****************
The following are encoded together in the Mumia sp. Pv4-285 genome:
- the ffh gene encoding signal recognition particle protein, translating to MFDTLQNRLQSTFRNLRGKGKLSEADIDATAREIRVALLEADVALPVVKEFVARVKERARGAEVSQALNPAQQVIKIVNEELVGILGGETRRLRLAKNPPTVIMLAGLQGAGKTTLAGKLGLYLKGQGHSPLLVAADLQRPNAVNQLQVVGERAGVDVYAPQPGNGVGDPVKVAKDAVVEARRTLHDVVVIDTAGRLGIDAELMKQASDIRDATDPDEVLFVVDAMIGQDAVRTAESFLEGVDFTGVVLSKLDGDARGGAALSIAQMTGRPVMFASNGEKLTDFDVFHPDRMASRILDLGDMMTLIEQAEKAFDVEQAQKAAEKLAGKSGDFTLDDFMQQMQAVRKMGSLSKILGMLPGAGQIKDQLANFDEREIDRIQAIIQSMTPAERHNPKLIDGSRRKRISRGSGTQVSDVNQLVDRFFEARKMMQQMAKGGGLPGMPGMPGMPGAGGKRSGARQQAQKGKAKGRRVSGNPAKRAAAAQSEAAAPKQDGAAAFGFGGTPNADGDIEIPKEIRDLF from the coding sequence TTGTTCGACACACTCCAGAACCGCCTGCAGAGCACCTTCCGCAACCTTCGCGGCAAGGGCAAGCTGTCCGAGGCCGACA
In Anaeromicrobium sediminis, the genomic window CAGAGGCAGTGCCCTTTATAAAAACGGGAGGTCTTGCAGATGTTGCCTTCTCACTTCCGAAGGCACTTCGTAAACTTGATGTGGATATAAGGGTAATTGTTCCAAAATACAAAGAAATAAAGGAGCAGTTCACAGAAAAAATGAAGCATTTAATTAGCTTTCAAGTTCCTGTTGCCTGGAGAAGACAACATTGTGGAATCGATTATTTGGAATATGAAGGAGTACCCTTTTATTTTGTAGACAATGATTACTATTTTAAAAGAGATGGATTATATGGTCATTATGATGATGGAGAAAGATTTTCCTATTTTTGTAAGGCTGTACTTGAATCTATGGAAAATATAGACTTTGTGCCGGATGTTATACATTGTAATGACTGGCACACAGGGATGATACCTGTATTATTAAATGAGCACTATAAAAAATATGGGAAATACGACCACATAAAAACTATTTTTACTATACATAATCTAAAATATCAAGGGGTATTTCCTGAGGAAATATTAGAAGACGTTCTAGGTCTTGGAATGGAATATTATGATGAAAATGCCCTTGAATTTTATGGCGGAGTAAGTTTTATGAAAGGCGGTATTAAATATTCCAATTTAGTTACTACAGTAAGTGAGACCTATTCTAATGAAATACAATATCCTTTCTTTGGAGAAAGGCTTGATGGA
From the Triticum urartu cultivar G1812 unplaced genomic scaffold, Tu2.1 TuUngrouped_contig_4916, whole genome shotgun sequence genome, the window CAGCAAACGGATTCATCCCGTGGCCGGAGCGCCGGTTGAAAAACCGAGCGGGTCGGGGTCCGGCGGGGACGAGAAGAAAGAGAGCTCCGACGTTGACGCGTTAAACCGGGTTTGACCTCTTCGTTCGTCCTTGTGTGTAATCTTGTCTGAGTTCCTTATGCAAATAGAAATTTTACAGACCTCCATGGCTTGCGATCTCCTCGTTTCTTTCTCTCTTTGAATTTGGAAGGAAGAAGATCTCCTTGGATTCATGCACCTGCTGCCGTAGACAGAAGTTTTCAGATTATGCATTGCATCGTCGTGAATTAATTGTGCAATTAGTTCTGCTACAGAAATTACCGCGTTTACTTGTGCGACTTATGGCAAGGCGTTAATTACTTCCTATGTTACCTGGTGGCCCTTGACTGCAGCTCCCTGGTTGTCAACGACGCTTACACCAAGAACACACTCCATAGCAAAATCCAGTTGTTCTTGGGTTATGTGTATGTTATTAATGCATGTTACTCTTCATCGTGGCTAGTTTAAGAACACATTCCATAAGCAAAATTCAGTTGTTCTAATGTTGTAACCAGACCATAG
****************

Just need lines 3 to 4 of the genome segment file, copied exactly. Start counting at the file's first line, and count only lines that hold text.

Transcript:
In Anaeromicrobium sediminis, the genomic window CAGAGGCAGTGCCCTTTATAAAAACGGGAGGTCTTGCAGATGTTGCCTTCTCACTTCCGAAGGCACTTCGTAAACTTGATGTGGATATAAGGGTAATTGTTCCAAAATACAAAGAAATAAAGGAGCAGTTCACAGAAAAAATGAAGCATTTAATTAGCTTTCAAGTTCCTGTTGCCTGGAGAAGACAACATTGTGGAATCGATTATTTGGAATATGAAGGAGTACCCTTTTATTTTGTAGACAATGATTACTATTTTAAAAGAGATGGATTATATGGTCATTATGATGATGGAGAAAGATTTTCCTATTTTTGTAAGGCTGTACTTGAATCTATGGAAAATATAGACTTTGTGCCGGATGTTATACATTGTAATGACTGGCACACAGGGATGATACCTGTATTATTAAATGAGCACTATAAAAAATATGGGAAATACGACCACATAAAAACTATTTTTACTATACATAATCTAAAATATCAAGGGGTATTTCCTGAGGAAATATTAGAAGACGTTCTAGGTCTTGGAATGGAATATTATGATGAAAATGCCCTTGAATTTTATGGCGGAGTAAGTTTTATGAAAGGCGGTATTAAATATTCCAATTTAGTTACTACAGTAAGTGAGACCTATTCTAATGAAATACAATATCCTTTCTTTGGAGAAAGGCTTGATGGA
From the Triticum urartu cultivar G1812 unplaced genomic scaffold, Tu2.1 TuUngrouped_contig_4916, whole genome shotgun sequence genome, the window CAGCAAACGGATTCATCCCGTGGCCGGAGCGCCGGTTGAAAAACCGAGCGGGTCGGGGTCCGGCGGGGACGAGAAGAAAGAGAGCTCCGACGTTGACGCGTTAAACCGGGTTTGACCTCTTCGTTCGTCCTTGTGTGTAATCTTGTCTGAGTTCCTTATGCAAATAGAAATTTTACAGACCTCCATGGCTTGCGATCTCCTCGTTTCTTTCTCTCTTTGAATTTGGAAGGAAGAAGATCTCCTTGGATTCATGCACCTGCTGCCGTAGACAGAAGTTTTCAGATTATGCATTGCATCGTCGTGAATTAATTGTGCAATTAGTTCTGCTACAGAAATTACCGCGTTTACTTGTGCGACTTATGGCAAGGCGTTAATTACTTCCTATGTTACCTGGTGGCCCTTGACTGCAGCTCCCTGGTTGTCAACGACGCTTACACCAAGAACACACTCCATAGCAAAATCCAGTTGTTCTTGGGTTATGTGTATGTTATTAATGCATGTTACTCTTCATCGTGGCTAGTTTAAGAACACATTCCATAAGCAAAATTCAGTTGTTCTAATGTTGTAACCAGACCATAG